A recent Ipsos survey found the Brazilian population to be the most dissatisfied with infrastructure services (transportation, energy, water and telecommunications) among the 28 countries covered by the work. Not surprising if we observe the lack of infrastructure investments in Brazil since the 1980s. According to estimates by the economist Cláudio Frischtak, from Inter. B, while Brazil's Gross Domestic Product (GDP) doubled in real terms between 1990 and 2016, the stock of infrastructure capacity grew by just 27 %. Chart 1 displays the downfall of Brazil’s infrastructure capital stock as a proportion to GDP.
Figures from World Bank report (Raiser et al, 2017) point to infrastructure investments averaging over 5% of GDP between the 1920s and 1980s, a period in which per capita income grew at an annual rate average of 4% and urbanization reached levels of 60% in 1980. In the last two decades, however, the pace of investment has fallen to less than 2.5% of GDP, even below its maintenance needs (Chart 2, left side).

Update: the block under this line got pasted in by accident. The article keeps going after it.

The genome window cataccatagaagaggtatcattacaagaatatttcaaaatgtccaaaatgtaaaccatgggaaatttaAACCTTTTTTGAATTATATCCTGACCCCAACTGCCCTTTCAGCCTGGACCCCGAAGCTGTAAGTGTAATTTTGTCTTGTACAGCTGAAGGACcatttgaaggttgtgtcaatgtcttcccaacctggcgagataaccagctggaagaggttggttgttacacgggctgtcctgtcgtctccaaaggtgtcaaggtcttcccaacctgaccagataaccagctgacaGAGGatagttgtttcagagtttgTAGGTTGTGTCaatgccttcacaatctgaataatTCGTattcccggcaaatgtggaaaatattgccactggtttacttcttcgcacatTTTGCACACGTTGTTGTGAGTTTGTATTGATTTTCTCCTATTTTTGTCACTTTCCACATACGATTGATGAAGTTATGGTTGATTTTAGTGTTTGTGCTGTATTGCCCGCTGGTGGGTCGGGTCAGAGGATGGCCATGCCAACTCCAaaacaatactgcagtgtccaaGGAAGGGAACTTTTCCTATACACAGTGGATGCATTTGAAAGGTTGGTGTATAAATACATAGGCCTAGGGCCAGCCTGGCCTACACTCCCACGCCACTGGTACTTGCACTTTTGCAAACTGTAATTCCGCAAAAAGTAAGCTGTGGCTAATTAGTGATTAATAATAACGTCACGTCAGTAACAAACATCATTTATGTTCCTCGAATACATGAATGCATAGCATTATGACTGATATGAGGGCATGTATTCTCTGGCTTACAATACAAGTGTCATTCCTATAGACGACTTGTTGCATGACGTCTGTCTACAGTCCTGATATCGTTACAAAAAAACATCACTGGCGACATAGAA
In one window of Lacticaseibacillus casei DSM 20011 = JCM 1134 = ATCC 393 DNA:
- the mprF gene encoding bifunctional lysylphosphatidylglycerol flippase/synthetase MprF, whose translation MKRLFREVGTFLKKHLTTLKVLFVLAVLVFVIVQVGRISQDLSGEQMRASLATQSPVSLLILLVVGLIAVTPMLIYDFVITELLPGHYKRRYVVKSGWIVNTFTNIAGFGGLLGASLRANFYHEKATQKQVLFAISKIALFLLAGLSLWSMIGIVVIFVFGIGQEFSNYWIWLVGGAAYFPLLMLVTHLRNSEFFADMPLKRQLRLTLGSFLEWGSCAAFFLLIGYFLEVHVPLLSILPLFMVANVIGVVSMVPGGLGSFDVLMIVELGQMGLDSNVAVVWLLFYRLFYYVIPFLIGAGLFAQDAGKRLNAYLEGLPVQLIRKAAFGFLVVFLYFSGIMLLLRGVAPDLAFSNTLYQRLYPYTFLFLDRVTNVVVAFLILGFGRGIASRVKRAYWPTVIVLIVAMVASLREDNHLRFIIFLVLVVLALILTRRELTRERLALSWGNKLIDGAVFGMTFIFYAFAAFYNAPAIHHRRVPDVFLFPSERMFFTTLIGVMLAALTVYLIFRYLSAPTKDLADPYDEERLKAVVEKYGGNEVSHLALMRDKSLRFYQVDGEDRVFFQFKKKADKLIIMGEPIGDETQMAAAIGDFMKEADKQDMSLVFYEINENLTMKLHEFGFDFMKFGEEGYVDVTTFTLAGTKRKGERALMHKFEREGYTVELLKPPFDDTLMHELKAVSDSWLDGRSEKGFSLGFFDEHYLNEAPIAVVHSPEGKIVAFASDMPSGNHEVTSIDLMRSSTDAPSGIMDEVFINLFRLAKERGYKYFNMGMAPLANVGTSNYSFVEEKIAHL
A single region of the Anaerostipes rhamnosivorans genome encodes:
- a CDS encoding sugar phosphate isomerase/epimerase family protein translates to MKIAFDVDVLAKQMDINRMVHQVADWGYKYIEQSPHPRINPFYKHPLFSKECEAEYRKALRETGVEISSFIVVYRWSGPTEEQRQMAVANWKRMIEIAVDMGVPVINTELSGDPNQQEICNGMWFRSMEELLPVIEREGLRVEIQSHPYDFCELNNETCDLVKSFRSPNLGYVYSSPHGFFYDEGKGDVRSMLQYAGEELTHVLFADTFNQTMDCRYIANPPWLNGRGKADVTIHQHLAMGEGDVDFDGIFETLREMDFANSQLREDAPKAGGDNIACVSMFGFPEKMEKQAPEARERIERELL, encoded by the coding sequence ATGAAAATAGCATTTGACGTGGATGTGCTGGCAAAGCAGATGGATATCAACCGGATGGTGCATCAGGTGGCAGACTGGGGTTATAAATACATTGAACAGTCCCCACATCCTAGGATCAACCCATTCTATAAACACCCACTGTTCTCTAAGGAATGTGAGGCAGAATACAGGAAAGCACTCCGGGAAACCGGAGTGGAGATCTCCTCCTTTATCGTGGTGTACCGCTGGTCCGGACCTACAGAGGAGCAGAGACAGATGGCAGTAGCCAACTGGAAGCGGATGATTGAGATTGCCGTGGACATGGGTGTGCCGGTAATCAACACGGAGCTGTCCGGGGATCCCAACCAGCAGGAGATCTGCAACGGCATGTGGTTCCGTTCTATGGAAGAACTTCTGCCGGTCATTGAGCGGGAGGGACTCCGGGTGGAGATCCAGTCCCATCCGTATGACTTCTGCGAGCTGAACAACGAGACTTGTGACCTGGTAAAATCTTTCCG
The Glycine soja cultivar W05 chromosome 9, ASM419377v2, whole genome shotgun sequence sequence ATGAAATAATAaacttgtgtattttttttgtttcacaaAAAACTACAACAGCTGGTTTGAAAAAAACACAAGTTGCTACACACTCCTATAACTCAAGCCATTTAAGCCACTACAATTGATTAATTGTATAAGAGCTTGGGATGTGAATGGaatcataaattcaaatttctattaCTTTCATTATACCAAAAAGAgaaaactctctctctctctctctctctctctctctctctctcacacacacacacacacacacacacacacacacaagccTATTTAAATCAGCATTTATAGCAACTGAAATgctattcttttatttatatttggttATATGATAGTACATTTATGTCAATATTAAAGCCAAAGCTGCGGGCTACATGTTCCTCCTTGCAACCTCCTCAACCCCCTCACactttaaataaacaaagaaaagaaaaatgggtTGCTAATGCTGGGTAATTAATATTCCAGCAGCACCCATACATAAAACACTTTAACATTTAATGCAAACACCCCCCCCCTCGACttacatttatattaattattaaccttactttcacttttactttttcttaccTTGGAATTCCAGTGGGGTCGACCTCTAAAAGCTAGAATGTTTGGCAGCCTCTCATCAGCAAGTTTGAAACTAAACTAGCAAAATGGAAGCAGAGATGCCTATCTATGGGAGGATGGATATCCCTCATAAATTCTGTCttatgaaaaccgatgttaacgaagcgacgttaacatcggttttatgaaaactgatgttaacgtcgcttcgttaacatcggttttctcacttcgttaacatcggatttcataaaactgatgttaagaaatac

Brazil’s current inventory of physical infrastructure, relative to GDP, is smaller than most countries with comparable income levels. Although access to electricity and telecommunications has improved since the 1990s, basic sanitation and transportation networks are falling short of those of their peers - even when one considers the country’s relatively high territorial dispersion and low population density.